Comment author: Johannes_Treutlein 26 May 2016 03:20:34PM *  4 points [-]

Regardless of your stance on population ethics, I think in general it makes sense to take DALYs as a heuristic for how much good you can do with your money. Clearly all population ethical views consider improving existing lives in quality (decreasing YLDs, years lived with disability) a good thing. Preventing deaths expressed through reducing YLLs (Years of Life Lost) is probably overall good as well, although different views will assign more or less value to it. I agree with Michael Dickens that if the value of longer lives comes from adding life-years (reducing YLL) alone, this would indeed amount to something like total utilitarianism.

I think a steelman of GiveWell's view would be that in fact the YLL component of DALYs can be motivated by some other things, like preference dissatisfaction or decreasing the suffering of the parents of children as well. I believe that for reasons of cooperation between agents it always makes sense to consider the preferences of other beings at least to some degree. Fulfilling already existing preferences seems like something most people would agree to, whether they would also like to bring additional fulfilled preferences into existence or not. Therefore, death is intrinsically bad according to most reasonable views, since it violates the preferences of existing beings severely. In that sense, decreasing YLLs should be always good, even for non-classical utilitarians.

Unlike Michael, I personally would be less reluctant to accept a ranking of world states that can’t be boiled down to an easy mathematical function of the aggregated wellbeing, i.e. I’d be less turned off by more “complex” moral views. And I’d be less willing to bite bullets like the repugnant conclusion, or the “very repugnant conclusion,” where a world with fewer, but very happy individuals can be worse than a world containing any finite amount of extreme torture that is outweighed by an even greater amount of beings that live lives just barely worth living. Accepting this conclusion is a quite a controversial stance in my eyes. Given anti-realism, it is absolutely unclear to me why GiveWell would have to adhere to a total utilitarian view. They could very well accept all the inconsistencies Michael mentions and still just maximize EV according to their own (complex) values. I agree that they should probably specify their view more explicitly and it remains unclear what they are really optimizing for (see also http://blog.givewell.org/2008/08/22/dalys-and-disagreement/).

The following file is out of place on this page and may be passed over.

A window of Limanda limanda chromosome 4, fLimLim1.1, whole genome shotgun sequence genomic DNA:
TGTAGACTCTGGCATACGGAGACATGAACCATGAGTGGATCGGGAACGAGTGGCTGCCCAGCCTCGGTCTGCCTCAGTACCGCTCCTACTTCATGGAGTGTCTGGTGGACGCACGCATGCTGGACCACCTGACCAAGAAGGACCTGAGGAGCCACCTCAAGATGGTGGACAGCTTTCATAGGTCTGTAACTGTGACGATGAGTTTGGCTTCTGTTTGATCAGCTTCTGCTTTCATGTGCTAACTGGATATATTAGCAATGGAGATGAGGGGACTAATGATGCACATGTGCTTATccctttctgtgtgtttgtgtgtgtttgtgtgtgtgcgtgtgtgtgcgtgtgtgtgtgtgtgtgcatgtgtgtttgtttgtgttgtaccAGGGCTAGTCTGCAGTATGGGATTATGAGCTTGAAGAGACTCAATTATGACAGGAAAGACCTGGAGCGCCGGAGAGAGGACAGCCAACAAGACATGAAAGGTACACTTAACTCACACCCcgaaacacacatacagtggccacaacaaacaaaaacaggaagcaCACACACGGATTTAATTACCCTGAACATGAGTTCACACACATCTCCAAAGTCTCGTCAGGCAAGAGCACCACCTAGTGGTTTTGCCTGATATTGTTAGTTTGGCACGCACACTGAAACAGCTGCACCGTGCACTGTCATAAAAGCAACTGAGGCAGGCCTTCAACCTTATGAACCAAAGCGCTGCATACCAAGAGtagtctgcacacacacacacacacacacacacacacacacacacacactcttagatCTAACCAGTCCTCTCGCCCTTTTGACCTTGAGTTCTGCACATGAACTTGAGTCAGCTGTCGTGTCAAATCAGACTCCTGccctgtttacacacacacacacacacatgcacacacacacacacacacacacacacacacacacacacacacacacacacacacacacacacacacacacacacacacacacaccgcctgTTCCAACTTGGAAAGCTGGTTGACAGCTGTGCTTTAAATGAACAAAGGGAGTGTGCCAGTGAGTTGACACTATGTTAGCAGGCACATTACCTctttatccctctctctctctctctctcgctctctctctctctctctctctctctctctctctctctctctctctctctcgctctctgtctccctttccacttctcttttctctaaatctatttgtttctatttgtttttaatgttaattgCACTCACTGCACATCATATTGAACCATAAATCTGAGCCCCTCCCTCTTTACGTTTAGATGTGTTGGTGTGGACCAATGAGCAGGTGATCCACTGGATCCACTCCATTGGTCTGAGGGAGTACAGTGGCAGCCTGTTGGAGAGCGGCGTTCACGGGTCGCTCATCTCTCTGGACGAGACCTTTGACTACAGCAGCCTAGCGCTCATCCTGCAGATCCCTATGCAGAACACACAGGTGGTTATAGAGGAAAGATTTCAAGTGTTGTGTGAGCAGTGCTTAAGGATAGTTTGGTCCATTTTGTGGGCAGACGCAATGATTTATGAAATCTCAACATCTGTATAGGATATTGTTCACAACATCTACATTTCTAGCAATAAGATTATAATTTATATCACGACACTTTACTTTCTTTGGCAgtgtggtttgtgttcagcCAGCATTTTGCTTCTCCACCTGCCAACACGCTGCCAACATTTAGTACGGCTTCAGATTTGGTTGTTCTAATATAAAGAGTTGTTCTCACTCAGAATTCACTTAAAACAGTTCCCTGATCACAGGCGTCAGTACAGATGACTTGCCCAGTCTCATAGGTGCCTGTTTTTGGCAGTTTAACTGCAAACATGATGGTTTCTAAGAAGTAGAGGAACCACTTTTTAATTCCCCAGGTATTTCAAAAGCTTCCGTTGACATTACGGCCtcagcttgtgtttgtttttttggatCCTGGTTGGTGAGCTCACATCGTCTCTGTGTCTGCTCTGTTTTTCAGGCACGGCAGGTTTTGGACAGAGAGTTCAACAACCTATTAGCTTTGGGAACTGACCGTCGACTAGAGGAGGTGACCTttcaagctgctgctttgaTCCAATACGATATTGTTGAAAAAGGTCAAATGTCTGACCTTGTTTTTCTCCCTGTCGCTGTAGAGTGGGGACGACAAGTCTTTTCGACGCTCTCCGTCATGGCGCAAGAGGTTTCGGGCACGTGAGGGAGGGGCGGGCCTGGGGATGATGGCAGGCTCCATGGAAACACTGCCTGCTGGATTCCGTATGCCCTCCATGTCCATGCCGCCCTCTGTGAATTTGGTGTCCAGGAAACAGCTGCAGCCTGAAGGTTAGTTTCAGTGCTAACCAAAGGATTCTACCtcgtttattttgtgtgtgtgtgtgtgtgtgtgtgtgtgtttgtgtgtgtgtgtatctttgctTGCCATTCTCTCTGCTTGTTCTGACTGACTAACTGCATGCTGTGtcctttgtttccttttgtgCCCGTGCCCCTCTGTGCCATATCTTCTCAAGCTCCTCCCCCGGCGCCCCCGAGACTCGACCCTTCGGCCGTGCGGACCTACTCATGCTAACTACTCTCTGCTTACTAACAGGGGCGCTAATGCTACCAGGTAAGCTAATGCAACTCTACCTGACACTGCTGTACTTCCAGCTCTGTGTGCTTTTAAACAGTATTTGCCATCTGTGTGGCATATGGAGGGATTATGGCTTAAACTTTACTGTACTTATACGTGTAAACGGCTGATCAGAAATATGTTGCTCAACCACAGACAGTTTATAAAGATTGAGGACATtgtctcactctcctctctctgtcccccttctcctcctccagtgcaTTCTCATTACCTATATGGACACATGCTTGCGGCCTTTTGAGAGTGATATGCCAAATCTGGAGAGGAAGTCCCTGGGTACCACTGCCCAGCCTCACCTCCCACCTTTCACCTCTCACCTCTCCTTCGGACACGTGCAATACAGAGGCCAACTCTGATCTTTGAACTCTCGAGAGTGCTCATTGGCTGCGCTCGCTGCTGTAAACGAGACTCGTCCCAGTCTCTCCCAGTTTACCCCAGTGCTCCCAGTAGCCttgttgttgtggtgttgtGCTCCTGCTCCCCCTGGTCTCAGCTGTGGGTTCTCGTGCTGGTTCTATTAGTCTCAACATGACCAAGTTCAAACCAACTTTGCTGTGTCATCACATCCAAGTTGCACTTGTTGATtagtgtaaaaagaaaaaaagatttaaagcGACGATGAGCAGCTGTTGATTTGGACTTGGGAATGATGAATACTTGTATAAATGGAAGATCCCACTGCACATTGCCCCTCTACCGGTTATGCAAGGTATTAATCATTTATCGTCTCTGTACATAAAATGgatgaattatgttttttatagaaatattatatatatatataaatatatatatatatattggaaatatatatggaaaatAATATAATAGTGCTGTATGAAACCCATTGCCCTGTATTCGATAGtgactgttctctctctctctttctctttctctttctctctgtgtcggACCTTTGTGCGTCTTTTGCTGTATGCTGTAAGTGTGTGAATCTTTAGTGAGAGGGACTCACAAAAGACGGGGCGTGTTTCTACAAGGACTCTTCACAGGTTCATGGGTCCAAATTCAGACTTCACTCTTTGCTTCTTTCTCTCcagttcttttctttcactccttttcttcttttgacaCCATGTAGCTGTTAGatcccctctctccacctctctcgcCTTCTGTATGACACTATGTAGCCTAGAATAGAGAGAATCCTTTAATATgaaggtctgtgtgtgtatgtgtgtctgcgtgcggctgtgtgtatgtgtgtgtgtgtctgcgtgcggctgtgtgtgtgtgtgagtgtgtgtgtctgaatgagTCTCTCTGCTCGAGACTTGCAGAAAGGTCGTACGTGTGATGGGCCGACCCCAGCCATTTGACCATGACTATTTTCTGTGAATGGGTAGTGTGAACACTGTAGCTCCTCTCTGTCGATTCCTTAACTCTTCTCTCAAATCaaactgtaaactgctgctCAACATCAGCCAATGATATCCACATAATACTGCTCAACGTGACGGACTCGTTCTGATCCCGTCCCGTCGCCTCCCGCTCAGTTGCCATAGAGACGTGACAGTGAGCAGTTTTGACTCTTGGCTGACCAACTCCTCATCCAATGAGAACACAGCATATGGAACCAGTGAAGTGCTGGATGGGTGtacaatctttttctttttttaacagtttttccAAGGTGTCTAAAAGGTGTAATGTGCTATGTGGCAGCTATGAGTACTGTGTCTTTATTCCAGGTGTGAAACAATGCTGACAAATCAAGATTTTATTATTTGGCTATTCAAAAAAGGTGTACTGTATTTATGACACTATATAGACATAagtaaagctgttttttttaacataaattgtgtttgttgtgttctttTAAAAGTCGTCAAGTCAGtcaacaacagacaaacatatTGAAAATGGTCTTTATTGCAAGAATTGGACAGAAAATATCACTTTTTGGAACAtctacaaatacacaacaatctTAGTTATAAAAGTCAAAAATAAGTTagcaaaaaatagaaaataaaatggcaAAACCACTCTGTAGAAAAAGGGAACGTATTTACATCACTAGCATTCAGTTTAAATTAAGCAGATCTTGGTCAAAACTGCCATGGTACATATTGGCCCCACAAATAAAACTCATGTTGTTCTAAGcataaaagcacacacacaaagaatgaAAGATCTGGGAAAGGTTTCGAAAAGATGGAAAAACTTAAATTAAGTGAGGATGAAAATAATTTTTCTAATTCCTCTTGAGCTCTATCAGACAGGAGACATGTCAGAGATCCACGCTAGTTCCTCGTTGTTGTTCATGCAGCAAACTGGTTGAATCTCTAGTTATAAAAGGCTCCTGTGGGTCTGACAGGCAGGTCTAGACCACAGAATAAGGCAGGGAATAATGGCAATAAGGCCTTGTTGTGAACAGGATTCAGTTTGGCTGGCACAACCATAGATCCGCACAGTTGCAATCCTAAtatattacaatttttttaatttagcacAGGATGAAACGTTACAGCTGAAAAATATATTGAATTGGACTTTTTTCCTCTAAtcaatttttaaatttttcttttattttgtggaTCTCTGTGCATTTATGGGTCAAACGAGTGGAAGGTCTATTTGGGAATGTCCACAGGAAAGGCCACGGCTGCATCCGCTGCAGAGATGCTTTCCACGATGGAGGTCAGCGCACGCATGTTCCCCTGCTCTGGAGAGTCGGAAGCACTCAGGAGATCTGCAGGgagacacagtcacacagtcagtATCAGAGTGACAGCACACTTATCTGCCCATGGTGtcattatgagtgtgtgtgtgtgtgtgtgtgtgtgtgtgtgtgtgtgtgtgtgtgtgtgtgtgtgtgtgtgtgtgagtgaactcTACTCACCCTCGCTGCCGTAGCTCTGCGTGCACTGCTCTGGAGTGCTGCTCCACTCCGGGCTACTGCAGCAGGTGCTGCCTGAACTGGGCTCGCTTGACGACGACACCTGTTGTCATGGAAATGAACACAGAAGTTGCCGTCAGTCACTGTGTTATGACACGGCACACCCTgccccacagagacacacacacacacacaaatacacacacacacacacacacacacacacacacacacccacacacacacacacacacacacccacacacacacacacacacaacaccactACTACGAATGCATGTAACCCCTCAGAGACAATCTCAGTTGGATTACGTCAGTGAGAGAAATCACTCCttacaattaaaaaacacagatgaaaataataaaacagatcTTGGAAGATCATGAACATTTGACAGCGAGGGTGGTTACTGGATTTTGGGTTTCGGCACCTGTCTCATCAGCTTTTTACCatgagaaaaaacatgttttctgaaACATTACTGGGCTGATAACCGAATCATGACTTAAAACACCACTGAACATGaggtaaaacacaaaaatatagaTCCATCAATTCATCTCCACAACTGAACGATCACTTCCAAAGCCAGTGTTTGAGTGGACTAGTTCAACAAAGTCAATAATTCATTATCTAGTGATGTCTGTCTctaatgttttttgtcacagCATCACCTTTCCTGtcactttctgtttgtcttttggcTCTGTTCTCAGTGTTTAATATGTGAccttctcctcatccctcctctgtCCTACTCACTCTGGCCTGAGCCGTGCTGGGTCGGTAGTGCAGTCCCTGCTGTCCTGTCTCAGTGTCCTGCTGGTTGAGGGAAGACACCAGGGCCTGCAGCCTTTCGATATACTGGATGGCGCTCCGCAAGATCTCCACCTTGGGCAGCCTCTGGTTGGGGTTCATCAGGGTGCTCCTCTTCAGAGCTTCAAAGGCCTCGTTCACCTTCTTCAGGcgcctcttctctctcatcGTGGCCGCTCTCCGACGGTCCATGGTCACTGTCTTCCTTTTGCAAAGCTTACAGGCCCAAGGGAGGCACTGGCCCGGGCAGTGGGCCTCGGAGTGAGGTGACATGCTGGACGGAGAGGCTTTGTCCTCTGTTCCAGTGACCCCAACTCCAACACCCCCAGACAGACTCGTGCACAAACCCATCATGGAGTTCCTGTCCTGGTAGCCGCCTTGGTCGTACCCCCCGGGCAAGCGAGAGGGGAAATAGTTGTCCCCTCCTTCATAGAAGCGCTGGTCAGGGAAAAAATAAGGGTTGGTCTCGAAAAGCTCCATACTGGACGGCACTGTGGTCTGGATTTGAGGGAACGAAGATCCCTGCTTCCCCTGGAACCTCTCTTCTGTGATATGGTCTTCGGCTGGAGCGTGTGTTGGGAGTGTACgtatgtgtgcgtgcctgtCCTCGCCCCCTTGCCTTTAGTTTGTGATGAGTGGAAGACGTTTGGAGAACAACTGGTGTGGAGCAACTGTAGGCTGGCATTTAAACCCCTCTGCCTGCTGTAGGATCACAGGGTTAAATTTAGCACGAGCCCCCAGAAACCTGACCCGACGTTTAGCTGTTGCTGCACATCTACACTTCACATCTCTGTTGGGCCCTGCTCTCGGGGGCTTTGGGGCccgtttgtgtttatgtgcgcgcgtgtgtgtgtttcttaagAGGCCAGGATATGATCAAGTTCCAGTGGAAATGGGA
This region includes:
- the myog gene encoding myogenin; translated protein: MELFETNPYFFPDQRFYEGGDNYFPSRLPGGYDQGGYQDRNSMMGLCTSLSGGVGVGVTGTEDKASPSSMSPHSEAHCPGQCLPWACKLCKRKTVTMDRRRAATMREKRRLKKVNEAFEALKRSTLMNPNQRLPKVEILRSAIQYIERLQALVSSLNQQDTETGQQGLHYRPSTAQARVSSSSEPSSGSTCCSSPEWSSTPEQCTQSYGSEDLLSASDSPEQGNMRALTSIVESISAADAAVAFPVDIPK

A candidate I am favouring that could possibly match a lot of people's intuitions would be something like negative idealized preference utilitarianism or more generally any form of suffering-focused ethics (e.g. trying to reduce extreme involuntary suffering without doing anything crazy or anything that would be considered really bad by other agents).

(cross-posted here: https://www.facebook.com/groups/effective.altruists/permalink/1071588459564177/)

Comment author: vollmer 27 May 2016 09:53:36AM 2 points [-]

One thing that seems noteworthy is the fact that the population effect actually brings people closer together than they were before: Ignoring population effects, AMF has high impact from a CU perspective but low impact from a suffering-focussed perspective; accounting for population effects, the difference almost vanishes. Another way of looking at it: In situations where the population remains constant, population ethics becomes irrelevant.

So accounting for population effects mainly gives us these two updates: 1. Population-ethical views become less relevant for prioritisation between various GiveWell charities (and not more relevant, as some seemed to suggest (possibly with the exception of the negative preference view)). 2. AMF might be less effective than deworming charities according to most population-ethical views (but still more effective than cash transfers due to developmental effects of malaria prevention).

Comment author: vollmer 28 October 2015 01:24:43PM 3 points [-]

We've recently published an up-to-date list of the positions available (in German): http://www.ea-stiftung.org/blog/blog/stellenangebote-herbst-2015

More on the REG position (in English): http://www.ea-stiftung.org/blog/blog/reg-director-of-growth

View more: Next